An Atlantean settlement—as must be evident from everything we have described—had a character which in no way resembled that of a modern city. In such a settlement everything was, on the contrary, still in alliance with nature. Only a vaguely similar picture is given if one should say that in the first Atlantean periods—about to the middle of the third subrace—a settlement resembled a garden in which the houses were built of trees with artfully intertwined branches. What the work of human hands created at that time grew out of nature. And man himself felt wholly related to nature. Hence his social sense also was quite different from that of today. After all, nature is common to all men. What the Atlantean built up on the basis of nature he considered to be common property just as a man of today thinks it only natural to consider as his private property what his ingenuity, his intelligence have created for him.

One familiar with the idea that the Atlanteans were equipped with such spiritual and physical powers as have been described, will also understand that in still earlier times mankind presented a picture which reminds him in only a few particulars of what he is accustomed to see today. Not only men, but also the surrounding nature has changed enormously in the course of time. Plant and animal forms have become different. All of earthly nature has been subjected to transformations. Once inhabited regions of earth have been destroyed; others have come into existence.

The ancestors of the Atlanteans lived in a region which has disappeared, the main part of which lay south of contemporary Asia. In theosophical writings they are called the Lemurians. After they had passed through various stages of development the greatest part of them declined. These became stunted men, whose descendants still inhabit certain parts of the earth today as so-called savage tribes. Only a small part of Lemurian humanity was capable of further development. From this part the Atlanteans were formed.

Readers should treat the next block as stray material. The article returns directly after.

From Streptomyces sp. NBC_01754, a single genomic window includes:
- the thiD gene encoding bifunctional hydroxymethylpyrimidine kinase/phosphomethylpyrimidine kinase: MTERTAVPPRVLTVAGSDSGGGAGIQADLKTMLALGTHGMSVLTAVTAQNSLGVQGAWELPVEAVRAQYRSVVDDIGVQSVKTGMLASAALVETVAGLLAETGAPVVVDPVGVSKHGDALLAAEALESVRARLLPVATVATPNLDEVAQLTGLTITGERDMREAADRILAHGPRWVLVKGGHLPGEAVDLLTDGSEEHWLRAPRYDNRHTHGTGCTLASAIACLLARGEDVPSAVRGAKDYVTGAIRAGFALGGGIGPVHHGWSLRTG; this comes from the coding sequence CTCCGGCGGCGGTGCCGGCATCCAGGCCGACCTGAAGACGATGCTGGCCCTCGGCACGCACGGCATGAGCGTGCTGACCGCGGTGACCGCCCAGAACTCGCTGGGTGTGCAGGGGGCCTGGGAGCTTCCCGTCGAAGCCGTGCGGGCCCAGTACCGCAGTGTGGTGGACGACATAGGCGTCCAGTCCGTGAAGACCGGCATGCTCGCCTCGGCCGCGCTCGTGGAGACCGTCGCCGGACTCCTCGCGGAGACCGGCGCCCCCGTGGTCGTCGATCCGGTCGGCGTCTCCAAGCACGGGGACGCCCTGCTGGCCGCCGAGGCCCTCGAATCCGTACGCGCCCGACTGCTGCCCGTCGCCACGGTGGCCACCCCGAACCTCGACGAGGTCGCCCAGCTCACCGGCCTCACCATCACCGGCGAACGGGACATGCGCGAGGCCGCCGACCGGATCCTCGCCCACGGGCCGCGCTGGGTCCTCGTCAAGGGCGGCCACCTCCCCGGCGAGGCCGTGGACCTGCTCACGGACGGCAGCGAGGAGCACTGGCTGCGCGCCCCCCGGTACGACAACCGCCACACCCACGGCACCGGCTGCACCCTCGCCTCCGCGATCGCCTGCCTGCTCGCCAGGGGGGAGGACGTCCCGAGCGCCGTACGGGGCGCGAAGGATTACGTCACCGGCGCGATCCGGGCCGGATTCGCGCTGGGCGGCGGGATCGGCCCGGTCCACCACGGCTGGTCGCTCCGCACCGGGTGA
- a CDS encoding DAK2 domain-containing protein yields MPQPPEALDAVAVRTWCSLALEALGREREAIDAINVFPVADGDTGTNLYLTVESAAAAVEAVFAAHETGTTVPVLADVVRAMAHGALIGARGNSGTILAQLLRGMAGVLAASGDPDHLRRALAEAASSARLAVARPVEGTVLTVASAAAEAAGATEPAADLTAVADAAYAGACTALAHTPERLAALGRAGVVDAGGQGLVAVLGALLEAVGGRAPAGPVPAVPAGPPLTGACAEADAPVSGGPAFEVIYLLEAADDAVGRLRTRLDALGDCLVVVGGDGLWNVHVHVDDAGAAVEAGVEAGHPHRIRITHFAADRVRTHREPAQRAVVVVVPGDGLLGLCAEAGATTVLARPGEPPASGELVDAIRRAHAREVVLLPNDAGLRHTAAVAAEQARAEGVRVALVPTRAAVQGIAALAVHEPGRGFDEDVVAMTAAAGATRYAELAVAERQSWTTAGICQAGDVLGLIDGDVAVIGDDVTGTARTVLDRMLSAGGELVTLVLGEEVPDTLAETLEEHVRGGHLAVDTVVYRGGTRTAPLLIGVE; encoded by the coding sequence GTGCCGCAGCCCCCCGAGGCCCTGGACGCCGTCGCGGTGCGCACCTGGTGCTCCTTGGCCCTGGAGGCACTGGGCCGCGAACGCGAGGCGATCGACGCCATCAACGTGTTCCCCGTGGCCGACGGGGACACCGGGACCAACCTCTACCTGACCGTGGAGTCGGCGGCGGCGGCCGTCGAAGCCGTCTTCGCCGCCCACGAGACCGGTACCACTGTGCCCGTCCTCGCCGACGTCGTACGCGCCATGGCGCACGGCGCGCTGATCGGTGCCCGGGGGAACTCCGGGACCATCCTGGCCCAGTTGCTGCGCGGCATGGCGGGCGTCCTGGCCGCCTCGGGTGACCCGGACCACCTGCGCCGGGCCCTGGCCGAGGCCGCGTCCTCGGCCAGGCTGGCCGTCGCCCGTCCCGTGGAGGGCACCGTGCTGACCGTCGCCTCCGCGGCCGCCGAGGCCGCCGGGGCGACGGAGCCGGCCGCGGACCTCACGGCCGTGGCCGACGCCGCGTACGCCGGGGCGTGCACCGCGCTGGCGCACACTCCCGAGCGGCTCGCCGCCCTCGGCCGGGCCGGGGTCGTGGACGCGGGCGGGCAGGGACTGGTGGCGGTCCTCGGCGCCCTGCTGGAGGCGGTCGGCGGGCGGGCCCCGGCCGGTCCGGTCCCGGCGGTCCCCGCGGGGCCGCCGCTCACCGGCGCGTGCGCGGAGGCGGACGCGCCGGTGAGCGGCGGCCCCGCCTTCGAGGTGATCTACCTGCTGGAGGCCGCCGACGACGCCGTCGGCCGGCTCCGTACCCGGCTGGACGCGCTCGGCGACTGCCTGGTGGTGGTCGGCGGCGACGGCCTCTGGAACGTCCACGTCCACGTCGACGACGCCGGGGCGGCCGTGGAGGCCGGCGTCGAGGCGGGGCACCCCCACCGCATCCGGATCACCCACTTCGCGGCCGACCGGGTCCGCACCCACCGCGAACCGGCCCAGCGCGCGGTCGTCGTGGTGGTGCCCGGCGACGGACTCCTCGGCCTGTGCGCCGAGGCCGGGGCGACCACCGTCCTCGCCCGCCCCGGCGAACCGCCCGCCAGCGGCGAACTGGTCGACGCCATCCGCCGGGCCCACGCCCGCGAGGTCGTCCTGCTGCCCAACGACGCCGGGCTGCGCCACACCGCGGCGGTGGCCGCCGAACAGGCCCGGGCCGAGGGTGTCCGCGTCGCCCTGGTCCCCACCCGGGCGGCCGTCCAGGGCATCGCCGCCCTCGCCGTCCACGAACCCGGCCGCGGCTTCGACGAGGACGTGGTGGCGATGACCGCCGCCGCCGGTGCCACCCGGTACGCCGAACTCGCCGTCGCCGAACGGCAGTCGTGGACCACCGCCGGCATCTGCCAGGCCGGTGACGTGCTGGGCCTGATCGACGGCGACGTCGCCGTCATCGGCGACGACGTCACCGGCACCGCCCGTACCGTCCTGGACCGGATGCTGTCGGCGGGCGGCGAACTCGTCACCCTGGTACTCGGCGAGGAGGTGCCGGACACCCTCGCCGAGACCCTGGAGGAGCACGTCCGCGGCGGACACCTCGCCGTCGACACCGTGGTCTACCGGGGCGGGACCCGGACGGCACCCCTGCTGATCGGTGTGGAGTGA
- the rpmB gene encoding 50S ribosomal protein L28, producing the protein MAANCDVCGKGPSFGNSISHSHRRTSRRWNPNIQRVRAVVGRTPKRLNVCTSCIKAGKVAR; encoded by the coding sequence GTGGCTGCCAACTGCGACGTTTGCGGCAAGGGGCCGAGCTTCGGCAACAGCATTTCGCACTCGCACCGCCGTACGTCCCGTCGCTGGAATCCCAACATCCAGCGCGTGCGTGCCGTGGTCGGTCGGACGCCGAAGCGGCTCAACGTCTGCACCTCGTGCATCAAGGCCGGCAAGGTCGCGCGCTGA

Later, something similar again took place. The greatest part of the Atlantean population declined, and from a small portion are descended the so-called Aryans who comprise present-day civilized humanity. According to the nomenclature of the science of the spirit, the Lemurians, Atlanteans and Aryans are root races of mankind. If one imagines that two such root races preceded the Lemurians and that two will succeed the Aryans in the future, one obtains a total of seven. One always arises from another in the manner just indicated with respect to the Lemurians, Atlanteans, and Aryans. Each root race has physical and mental characteristics which are quite different from those of the preceding one. While, for example, the Atlanteans especially developed memory and everything connected with it, at the present time it is the task of the Aryans to develop the faculty of thought and all that belongs to it.

In each root race various stages must also be gone through. There are always seven of these. In the beginning of a period identified with a root race, its principal characteristics are in a youthful condition; slowly they attain maturity and finally enter a decline. The population of a root race is thereby divided into seven sub-races. But one must not imagine that one subrace immediately disappears when a new one develops. Each one may maintain itself for a long time while others are developing beside it. Thus there are always populations which show different stages of development living beside each other on earth.

The first subrace of the Atlanteans developed from a very advanced part of the Lemurians who had a high evolutionary potential. The faculty of memory appeared only in its rudiments among the Lemurians, and then only in the last period of their development. One must imagine that while a Lemurian could form ideas of what he was experiencing, he could not preserve these ideas. He immediately forgot what he had represented to himself. Nevertheless, that he lived in a certain civilization, that, for example, he had tools, erected buildings and so-forth—this he owed not to his own powers of conception, but to a mental force in him, which was instinctive. However, one must not imagine this to have been the present-day instinct of animals, but one of a different kind.